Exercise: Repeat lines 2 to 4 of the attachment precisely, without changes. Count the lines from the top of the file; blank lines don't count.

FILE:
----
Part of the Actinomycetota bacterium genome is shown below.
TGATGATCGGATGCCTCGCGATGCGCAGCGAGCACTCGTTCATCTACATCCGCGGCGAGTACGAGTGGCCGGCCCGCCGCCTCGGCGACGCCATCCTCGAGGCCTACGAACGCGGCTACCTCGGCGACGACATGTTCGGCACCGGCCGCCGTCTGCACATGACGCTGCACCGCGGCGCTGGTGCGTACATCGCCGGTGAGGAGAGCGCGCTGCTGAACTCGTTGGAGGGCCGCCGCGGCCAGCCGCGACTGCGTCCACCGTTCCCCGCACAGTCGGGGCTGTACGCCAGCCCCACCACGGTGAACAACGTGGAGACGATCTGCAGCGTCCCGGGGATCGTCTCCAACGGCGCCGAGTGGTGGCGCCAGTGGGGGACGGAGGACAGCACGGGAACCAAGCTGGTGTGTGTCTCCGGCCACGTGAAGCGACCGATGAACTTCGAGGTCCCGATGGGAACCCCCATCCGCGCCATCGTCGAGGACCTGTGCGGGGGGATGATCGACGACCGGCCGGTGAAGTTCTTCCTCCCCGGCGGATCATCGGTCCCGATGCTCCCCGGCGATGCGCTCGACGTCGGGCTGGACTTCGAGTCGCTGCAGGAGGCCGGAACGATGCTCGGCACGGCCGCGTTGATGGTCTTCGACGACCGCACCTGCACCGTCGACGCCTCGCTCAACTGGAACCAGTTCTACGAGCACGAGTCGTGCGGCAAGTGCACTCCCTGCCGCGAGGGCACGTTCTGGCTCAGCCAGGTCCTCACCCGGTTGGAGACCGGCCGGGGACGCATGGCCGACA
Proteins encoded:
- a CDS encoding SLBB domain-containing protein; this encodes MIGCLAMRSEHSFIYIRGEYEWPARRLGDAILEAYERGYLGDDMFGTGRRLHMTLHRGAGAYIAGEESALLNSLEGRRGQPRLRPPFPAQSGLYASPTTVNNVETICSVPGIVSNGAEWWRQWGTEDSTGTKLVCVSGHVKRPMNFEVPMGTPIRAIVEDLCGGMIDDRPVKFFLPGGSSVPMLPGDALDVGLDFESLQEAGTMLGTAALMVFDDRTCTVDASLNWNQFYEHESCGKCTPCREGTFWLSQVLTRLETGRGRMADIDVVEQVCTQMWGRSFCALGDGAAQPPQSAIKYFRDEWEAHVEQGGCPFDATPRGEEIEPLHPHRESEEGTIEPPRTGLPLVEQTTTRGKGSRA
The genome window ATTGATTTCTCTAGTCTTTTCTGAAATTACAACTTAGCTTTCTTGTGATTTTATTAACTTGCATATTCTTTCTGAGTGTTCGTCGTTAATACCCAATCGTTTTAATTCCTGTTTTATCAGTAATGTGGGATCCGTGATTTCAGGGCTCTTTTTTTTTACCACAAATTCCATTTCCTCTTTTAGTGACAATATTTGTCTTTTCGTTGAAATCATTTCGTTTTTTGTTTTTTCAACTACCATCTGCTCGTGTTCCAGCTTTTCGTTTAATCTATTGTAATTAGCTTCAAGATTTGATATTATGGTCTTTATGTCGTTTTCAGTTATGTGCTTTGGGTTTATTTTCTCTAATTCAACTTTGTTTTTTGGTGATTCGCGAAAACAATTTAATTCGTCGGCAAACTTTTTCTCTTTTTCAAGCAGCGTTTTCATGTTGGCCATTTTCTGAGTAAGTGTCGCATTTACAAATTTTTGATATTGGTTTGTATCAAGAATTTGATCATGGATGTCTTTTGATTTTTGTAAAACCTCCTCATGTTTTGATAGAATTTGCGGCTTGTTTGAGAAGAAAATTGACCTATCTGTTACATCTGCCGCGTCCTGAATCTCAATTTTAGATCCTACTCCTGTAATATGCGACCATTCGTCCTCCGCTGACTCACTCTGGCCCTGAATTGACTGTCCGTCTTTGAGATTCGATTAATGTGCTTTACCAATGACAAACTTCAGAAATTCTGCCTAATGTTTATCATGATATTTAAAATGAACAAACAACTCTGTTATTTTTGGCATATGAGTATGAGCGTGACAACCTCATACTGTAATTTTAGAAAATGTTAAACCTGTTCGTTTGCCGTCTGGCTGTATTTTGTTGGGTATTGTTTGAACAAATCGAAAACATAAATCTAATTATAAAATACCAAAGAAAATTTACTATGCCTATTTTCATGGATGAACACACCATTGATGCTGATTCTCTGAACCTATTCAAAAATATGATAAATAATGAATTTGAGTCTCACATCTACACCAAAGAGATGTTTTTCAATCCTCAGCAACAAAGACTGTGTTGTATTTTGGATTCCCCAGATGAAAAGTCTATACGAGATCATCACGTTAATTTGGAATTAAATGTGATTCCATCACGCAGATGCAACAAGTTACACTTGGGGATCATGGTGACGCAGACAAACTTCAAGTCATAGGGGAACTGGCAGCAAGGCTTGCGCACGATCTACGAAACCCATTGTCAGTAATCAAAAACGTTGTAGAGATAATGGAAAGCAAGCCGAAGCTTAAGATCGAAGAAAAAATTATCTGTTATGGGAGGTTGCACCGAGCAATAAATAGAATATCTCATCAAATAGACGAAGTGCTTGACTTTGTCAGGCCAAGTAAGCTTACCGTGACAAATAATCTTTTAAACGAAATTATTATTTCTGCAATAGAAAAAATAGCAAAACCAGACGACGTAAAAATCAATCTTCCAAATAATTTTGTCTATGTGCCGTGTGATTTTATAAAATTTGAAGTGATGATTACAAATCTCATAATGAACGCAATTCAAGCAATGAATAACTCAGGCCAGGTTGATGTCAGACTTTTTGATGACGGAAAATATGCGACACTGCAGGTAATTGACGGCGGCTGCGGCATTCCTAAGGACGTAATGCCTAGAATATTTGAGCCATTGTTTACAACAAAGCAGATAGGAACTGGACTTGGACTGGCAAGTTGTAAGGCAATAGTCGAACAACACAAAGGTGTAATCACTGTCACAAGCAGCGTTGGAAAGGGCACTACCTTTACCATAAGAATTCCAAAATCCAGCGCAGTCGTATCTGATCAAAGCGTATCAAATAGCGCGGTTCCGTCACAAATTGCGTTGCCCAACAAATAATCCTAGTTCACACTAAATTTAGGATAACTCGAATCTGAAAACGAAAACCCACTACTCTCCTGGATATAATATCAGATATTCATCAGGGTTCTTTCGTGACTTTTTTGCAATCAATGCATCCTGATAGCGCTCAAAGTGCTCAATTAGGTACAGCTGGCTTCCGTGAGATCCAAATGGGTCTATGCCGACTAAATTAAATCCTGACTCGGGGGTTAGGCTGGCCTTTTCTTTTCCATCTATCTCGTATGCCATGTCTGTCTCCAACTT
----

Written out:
TGATGATCGGATGCCTCGCGATGCGCAGCGAGCACTCGTTCATCTACATCCGCGGCGAGTACGAGTGGCCGGCCCGCCGCCTCGGCGACGCCATCCTCGAGGCCTACGAACGCGGCTACCTCGGCGACGACATGTTCGGCACCGGCCGCCGTCTGCACATGACGCTGCACCGCGGCGCTGGTGCGTACATCGCCGGTGAGGAGAGCGCGCTGCTGAACTCGTTGGAGGGCCGCCGCGGCCAGCCGCGACTGCGTCCACCGTTCCCCGCACAGTCGGGGCTGTACGCCAGCCCCACCACGGTGAACAACGTGGAGACGATCTGCAGCGTCCCGGGGATCGTCTCCAACGGCGCCGAGTGGTGGCGCCAGTGGGGGACGGAGGACAGCACGGGAACCAAGCTGGTGTGTGTCTCCGGCCACGTGAAGCGACCGATGAACTTCGAGGTCCCGATGGGAACCCCCATCCGCGCCATCGTCGAGGACCTGTGCGGGGGGATGATCGACGACCGGCCGGTGAAGTTCTTCCTCCCCGGCGGATCATCGGTCCCGATGCTCCCCGGCGATGCGCTCGACGTCGGGCTGGACTTCGAGTCGCTGCAGGAGGCCGGAACGATGCTCGGCACGGCCGCGTTGATGGTCTTCGACGACCGCACCTGCACCGTCGACGCCTCGCTCAACTGGAACCAGTTCTACGAGCACGAGTCGTGCGGCAAGTGCACTCCCTGCCGCGAGGGCACGTTCTGGCTCAGCCAGGTCCTCACCCGGTTGGAGACCGGCCGGGGACGCATGGCCGACA
Proteins encoded:
- a CDS encoding SLBB domain-containing protein; this encodes MIGCLAMRSEHSFIYIRGEYEWPARRLGDAILEAYERGYLGDDMFGTGRRLHMTLHRGAGAYIAGEESALLNSLEGRRGQPRLRPPFPAQSGLYASPTTVNNVETICSVPGIVSNGAEWWRQWGTEDSTGTKLVCVSGHVKRPMNFEVPMGTPIRAIVEDLCGGMIDDRPVKFFLPGGSSVPMLPGDALDVGLDFESLQEAGTMLGTAALMVFDDRTCTVDASLNWNQFYEHESCGKCTPCREGTFWLSQVLTRLETGRGRMADIDVVEQVCTQMWGRSFCALGDGAAQPPQSAIKYFRDEWEAHVEQGGCPFDATPRGEEIEPLHPHRESEEGTIEPPRTGLPLVEQTTTRGKGSRA